When I first got into journalism we were being schooled by Woodward & Bernstein to follow the money. It was always the money trail that got you to what was really happening.
In the stock market you can do the exact same thing when you look at the money.
Right now I am following the money in oil and gas, and it keeps leading me to the places that make the most sense to invest. Just take last night's Mad Money.
Ostensibly, I had no oil companies on last night. That's pretty unusual, as I have tried to introduce people to all the best oil and oil-related plays I can find, from Cheniere Energy (LNG) to Access Midstream Partners (ACMP) to Halliburton (HAL) to Anadarko (APC), Apache (APA), Carrizo (CRZO), EOG Resources (EOG) and so many others.
The performance of all of these companies continues to astound, as we saw yesterday when Cheniere signed a startlingly exciting 20-year agreement with Woodside Petroleum from Australia. This was a total shocker; Woodside is supposed to be the king of LNG and here it is, buying from little Cheniere.
Last night, however, I featured three odd beneficiaries of the oil and gas renaissance simply because I followed the money.
First, the one most abundant material on earth may be sand. Silica is widely hailed as a material that has almost no cost.
Which is why it is amazing to listen to the story of Emerge Energy (EMES), a company that makes the right kind of sand for fracking. Believe me, there is only one kind of sand that the oil drilling companies want: the Wisconsin sand that Emerge owns. Now, the first reaction you will have to Emerge is: "don't be ridiculous, there is nothing proprietary about sand." Then you look at the stock price, which has gone from $20 to $105 in a year, and you start to think differently. Then you dig deeper and you see a company that simply cannot keep up with the demand. I am confident this company will top estimates next year simply because it can write its own ticket.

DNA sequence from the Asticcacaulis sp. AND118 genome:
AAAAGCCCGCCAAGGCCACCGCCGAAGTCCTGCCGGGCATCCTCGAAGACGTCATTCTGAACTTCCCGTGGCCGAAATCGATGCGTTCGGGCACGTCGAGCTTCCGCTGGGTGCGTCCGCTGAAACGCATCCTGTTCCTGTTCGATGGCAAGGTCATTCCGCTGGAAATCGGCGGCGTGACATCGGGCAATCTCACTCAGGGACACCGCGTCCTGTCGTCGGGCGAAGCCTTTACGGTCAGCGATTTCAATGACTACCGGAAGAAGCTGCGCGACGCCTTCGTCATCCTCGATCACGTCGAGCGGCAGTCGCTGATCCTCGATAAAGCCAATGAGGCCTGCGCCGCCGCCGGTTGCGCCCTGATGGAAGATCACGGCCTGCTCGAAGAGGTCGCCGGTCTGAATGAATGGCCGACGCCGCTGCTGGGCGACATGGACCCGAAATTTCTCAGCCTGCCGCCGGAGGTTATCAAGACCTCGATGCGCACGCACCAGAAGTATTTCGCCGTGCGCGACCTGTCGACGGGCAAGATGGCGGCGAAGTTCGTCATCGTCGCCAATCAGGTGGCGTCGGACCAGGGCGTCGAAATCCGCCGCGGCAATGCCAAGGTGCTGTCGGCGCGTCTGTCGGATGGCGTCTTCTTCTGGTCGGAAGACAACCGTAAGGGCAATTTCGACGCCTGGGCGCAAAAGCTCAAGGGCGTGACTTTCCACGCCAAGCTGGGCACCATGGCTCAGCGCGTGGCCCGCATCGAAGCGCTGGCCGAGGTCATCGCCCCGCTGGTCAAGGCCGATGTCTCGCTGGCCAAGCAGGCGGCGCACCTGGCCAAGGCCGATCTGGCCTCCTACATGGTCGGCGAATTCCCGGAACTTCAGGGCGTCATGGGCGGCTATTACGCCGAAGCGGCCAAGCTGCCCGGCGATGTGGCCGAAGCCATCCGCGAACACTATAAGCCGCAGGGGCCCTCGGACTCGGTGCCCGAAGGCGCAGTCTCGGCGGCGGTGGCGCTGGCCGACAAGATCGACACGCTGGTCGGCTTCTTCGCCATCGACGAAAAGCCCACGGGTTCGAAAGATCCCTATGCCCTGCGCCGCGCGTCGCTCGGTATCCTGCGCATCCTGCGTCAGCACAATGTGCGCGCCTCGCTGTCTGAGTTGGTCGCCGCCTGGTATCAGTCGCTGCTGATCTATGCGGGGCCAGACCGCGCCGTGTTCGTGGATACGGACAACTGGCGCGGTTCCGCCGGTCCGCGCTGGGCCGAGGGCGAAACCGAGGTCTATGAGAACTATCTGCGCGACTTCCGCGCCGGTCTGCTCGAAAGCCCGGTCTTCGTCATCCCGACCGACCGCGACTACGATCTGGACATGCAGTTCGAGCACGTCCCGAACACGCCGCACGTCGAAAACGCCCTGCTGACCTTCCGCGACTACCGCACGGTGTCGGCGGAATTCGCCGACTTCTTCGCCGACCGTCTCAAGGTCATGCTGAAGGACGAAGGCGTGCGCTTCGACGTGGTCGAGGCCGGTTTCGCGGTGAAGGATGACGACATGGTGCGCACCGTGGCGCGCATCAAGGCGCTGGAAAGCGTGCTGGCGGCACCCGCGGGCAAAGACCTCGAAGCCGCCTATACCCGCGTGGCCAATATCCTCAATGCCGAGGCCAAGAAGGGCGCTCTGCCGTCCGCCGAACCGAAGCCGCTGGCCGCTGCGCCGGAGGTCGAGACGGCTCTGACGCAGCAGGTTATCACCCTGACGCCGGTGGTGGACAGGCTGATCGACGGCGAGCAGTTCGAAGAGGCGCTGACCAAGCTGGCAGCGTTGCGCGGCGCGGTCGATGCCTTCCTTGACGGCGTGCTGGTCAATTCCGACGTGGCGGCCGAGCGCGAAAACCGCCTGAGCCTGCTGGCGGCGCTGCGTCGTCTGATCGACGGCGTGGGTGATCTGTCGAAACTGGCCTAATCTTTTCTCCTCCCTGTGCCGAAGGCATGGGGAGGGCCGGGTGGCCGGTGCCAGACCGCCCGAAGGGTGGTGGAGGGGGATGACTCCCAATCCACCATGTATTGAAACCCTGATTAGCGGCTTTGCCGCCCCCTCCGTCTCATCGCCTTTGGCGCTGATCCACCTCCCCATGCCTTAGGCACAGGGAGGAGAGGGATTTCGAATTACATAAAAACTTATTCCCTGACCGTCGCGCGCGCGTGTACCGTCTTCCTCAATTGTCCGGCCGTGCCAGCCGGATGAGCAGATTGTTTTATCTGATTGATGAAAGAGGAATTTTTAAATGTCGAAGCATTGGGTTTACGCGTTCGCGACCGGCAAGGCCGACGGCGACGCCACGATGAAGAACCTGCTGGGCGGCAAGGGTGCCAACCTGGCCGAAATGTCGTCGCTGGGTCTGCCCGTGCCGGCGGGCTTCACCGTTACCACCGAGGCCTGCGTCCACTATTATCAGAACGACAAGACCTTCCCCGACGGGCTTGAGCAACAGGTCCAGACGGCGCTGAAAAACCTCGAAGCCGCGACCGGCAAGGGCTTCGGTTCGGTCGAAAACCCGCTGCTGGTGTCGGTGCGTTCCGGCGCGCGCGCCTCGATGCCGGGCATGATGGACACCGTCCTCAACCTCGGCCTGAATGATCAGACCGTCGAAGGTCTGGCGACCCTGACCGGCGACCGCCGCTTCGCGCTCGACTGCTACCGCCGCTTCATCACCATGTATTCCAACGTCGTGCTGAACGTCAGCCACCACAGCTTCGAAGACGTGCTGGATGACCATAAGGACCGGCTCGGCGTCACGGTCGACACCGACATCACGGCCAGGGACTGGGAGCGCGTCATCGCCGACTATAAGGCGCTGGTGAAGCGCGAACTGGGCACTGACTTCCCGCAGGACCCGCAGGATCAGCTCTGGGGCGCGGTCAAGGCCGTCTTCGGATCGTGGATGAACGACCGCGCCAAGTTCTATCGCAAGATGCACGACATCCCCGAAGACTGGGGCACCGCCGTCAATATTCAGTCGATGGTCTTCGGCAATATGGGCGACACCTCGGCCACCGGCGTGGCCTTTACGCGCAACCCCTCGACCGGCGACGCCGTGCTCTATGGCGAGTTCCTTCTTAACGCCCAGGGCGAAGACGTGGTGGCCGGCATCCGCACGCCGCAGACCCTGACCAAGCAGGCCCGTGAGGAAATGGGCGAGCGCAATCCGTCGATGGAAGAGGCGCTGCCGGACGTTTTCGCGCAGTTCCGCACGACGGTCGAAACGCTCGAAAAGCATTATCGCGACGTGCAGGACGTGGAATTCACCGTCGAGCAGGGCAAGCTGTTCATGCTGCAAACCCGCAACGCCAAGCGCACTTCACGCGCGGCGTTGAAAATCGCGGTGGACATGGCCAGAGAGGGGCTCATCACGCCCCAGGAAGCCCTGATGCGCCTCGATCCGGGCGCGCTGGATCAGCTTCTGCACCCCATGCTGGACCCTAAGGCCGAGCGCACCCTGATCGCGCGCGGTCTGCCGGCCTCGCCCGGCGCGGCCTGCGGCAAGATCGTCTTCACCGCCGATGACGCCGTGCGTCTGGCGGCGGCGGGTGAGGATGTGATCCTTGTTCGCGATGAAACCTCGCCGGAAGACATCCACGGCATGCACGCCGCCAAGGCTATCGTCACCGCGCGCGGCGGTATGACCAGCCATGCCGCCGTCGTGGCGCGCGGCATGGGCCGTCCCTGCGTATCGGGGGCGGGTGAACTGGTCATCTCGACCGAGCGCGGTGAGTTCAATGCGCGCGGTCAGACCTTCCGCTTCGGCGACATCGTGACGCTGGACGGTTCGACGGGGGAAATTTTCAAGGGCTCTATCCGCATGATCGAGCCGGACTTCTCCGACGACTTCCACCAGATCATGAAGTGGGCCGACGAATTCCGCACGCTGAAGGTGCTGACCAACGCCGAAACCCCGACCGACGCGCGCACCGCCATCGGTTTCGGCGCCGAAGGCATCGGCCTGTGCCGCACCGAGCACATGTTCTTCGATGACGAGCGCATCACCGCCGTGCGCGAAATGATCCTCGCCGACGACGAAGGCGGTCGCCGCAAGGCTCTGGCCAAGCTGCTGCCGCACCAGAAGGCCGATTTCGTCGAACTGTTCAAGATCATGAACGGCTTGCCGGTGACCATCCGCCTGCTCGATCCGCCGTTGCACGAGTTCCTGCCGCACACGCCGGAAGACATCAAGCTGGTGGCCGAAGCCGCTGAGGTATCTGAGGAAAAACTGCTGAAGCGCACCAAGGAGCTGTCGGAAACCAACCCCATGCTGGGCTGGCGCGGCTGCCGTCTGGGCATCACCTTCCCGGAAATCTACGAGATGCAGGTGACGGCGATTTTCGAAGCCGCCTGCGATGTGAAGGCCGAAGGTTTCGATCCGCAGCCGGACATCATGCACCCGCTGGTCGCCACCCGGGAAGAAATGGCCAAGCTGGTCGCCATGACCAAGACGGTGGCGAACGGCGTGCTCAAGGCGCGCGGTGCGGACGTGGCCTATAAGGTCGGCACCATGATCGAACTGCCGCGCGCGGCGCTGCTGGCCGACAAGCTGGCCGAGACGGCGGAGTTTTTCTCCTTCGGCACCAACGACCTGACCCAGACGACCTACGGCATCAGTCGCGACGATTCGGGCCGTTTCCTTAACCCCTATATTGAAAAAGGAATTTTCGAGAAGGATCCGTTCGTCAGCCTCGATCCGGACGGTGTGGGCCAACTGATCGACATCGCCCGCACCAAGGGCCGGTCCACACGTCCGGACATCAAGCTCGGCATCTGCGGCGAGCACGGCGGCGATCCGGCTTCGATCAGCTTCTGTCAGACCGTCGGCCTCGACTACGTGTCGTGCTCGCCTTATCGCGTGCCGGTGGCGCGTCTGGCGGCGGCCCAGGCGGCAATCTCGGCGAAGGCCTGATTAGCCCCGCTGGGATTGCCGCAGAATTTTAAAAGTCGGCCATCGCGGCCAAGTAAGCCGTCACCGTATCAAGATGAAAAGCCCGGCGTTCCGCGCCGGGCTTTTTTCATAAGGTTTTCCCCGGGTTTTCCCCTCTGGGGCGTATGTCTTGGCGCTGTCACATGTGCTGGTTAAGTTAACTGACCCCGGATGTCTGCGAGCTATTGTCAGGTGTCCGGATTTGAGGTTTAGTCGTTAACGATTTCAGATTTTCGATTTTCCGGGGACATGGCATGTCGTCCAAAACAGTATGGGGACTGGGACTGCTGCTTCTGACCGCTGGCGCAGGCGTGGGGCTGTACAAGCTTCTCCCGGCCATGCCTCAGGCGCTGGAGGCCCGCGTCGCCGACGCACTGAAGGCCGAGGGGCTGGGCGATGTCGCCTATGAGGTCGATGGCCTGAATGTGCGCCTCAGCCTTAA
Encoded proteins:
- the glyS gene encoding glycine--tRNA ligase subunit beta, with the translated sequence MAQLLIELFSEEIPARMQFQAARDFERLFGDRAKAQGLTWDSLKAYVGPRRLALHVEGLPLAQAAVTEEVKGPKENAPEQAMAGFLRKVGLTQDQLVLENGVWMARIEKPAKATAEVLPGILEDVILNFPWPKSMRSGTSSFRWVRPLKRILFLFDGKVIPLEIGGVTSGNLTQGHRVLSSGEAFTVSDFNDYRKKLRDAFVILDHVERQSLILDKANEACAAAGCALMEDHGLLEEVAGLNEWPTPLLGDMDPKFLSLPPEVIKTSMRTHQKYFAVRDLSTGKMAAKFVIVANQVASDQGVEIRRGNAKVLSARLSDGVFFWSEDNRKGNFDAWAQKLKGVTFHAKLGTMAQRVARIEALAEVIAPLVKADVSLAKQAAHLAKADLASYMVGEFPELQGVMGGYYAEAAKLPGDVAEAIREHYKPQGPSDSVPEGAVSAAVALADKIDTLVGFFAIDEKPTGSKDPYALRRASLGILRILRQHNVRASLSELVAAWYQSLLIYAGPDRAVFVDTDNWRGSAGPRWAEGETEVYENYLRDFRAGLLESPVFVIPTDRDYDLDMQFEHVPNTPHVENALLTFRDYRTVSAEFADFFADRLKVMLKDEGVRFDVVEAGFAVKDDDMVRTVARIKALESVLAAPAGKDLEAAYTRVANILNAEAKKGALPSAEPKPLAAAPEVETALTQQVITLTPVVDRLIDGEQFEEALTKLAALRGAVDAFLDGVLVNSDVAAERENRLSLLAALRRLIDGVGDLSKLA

Then there's Timken Steel, the spinoff of Timken that starts trading regular way today. Timken makes the highest quality, strongest steel, the type of mission-critical steel that is used in ball bearings, the parent that Timken Steel's being spun out of. You know what's this company's biggest market? At one time it would have been automotive or mining. But now it is the mainstay of drilling and one of its chief customers is National Oilwell Varco (NOV). You want to drill miles deep? You want nothing to break? You use Timken Steel. It's the default name to go to. The spinoff has a terrific balance sheet, a building order book, and, amazingly, didn't lose money when it was at 50% of capacity a few years back. Who knows how much it will make now that the drilling revolution just keeps getting stronger and stronger.
Finally, there is Sonic (SONC). Okay, I hear you, come on Cramer, it's a restaurant chain. But where it is PREDOMINANTLY a restaurant chain? How about Texas and Oklahoma, two growth states in a little-to-no growth economy. Is that why it had 5% comparable store sales, much more than Wendy's (WEN), Burger King (BKW) and McDonald's (MCD) combined?
But it sure is a tailwind that Sonic's got a proportionally huge business in those two oil and gas booming states.
It's been six years now that I have been singing this oil tune and still most people haven't caught on to it. Now I am humming the ancillary plays and I have to tell you, they are every bit as in the money.
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